Wednesday, May 27, 2009
U.S. Representative Dave Loebsack is gearing up for the debate on health care. Loebsack is touring medical facilities in Southeast Iowa. The Mount Vernon Democrat says health care needs to be a careful blend of private and public efforts. Loebsack says the federal S-CHIP program, or HAWK-I as it's known in Iowa is one sign of progress. He made his comments yesterday (5/26) while touring Washington County Hospital.
Senator Chuck Grassley says there are problems with the states current healthcare policies. One of his biggest concerns is the fact that many lower-income families are unable to afford insurance coverage which results in poorer health conditions. Grassley says people with preexisting medical conditions are often disqualified from coverage. He says even if they are allowed to join a plan, they often can't afford. The New Hartford Republican says his goals for health care reform would include making insurance "affordable and accessible."
Agri-Land Farm Service will continue to provide fuel for Washington County's road department. Supervisors approved a new contract with the Winterset based cooperative at yesterday's (5/26) meeting. County Engineer David Patterson says Agri-Land will provide ethanol blended gasoline, two types of standard diesel fuel and bio-diesel. The only other bid for the contract came from Brighton based Cobb Oil. Their's was higher by $2,000.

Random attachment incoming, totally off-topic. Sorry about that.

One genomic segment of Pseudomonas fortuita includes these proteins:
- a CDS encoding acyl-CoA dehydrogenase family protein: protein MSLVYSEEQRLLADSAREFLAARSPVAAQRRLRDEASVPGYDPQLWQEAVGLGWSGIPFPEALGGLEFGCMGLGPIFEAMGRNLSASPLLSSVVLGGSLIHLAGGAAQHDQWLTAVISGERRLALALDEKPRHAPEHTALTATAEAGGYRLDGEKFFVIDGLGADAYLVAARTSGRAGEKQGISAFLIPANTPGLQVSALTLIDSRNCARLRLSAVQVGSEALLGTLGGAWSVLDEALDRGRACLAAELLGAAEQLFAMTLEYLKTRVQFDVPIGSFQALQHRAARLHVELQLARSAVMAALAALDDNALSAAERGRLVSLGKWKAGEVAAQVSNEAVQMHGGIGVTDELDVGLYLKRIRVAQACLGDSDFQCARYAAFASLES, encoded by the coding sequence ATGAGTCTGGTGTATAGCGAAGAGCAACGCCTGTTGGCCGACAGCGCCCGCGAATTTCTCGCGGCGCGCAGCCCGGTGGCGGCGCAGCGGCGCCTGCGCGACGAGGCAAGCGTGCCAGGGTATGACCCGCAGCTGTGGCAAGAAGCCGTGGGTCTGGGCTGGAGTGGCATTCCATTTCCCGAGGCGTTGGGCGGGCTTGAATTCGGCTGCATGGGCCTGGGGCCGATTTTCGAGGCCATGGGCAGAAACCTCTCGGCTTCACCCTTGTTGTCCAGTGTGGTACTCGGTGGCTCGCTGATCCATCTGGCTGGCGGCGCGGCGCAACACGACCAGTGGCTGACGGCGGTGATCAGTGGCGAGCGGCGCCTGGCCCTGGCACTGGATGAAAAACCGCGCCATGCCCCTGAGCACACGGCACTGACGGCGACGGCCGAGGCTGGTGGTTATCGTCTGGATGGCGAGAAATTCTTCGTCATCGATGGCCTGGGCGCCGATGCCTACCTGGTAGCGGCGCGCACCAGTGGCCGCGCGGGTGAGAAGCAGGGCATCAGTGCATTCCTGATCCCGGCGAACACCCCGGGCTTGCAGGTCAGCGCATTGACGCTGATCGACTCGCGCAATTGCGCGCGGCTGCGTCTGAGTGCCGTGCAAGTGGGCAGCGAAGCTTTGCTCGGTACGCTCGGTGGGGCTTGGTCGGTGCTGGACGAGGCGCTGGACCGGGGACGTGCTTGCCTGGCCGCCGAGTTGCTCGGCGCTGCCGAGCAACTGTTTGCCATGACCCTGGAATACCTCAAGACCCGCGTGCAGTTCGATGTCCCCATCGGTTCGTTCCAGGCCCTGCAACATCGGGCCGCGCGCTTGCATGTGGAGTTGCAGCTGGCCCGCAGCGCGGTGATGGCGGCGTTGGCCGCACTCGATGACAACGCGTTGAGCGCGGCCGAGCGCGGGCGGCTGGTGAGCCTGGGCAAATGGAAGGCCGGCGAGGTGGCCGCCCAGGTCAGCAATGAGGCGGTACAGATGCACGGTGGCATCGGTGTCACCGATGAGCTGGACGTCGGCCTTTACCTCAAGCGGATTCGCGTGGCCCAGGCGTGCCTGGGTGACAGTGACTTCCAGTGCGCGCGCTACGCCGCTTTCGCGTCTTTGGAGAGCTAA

A student at Washington High School is getting a $1,000 scholarship from the Alliant Energy Foundation. Kelsey Bishop graduated this year and is one of twenty five students receiving the community service based scholarships. Bishop plans to study nursing at Mount Mercy College this fall. She's the daughter of Cameron and Kathy Bishop. Alliant says they considered leadership, volunteerism and the content of a 300 word essay when they selected the recipients.
With the ice and snow of winter the Mid Prairie School District had to cancel many days of school. Because of the canceled school days the last day of school for students was pushed back. The last day of school for students will be next Tuesday, June 2nd and they will be released one hour early. As it stands right now, the first day of school for the 2009-2010 school year will be Wednesday, August 26th.
Washington County residents are being invited to Bike to End Polio. Myron Graber from the Washington Rotary Club says the event has a ride for everyone, ranging from short rides to even a 56 mile trek along county roads. Graber says 100 percent of the 25 dollar entry fee goes to polio fighting efforts, and the entry cost covers both snacks and a t-shirt. The Biking to End Polio Now event will begin with registration at 6:30 am on June 6. For information contact Myron Graber at 653-1674.
The Keokuk County Extension is urging property owners to hold off on spraying for bagworms. Education Director Gary Bickmeir says there has been considerable interest in Southern Iowa as people worry about the caterpillars defoliating their trees. For more information contact the Keokuk County Master Gardeners, or the Keokuk County Extension office.
There will be several ways to win money at this years Kalona Days. Kalona Days Director Dave Finley says cash prizes of $150, $75 and $50 will go to the top three entries in the Kalona Days parade. He says the parade will start at 10 a.m. and line up will be on the west ends of C and B Avenue and proceed east on B Avenue to 7th Street.